Pericardium

Wednesday, February 11, 2009

The pericardium is a double-walled sac of fibrous tissue that contains the heart and the roots of the great vessels. The pericardium's outer coat is tough and thickened, loosely surrounds the heart, and is attached to the central part of the diaphragm and the back of the breastbone. Its inner coat (the visceral pericardium or epicardium) is double, with one layer closely adherent to the heart and the other lining the inner surface of the outer coat. The intervening space between these layers is filled with pericardial fluid. This small amount of fluid acts as a lubricant to allow normal heart movement within the chest.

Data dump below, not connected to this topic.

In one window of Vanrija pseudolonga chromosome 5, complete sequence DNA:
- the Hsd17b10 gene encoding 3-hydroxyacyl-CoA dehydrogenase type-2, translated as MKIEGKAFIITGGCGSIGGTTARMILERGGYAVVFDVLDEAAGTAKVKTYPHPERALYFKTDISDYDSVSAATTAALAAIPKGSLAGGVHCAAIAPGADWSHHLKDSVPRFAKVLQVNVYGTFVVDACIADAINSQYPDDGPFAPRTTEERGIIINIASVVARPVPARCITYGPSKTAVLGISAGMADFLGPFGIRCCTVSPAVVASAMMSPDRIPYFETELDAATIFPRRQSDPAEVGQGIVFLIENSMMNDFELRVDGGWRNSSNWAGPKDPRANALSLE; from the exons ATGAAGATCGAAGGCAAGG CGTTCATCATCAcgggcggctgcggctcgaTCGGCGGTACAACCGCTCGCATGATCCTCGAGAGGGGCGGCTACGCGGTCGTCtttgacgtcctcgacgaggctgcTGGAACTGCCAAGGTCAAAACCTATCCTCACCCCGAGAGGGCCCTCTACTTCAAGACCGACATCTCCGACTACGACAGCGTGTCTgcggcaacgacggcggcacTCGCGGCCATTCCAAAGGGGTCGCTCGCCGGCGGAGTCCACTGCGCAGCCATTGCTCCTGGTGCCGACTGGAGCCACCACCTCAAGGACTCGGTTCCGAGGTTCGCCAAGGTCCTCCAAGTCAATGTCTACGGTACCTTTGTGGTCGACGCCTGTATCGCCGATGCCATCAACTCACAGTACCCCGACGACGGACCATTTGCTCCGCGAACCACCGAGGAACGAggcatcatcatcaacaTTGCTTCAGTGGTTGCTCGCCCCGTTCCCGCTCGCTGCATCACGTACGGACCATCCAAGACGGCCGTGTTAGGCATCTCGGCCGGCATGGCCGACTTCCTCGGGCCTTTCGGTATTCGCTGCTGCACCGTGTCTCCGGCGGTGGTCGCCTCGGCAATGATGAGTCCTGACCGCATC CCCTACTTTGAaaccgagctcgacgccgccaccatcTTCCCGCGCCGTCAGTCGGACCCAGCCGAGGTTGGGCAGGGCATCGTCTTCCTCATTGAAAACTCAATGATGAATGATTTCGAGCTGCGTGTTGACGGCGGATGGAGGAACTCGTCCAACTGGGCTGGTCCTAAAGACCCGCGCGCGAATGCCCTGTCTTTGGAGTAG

The two layers to the pericardial sac are the fibrous pericardium and the serous pericardium. The serous pericardium, in turn, is divided into two layers, the parietal pericardium, which is fused to and inseparable from the fibrous pericardium, and the visceral pericardium, which is part of the epicardium.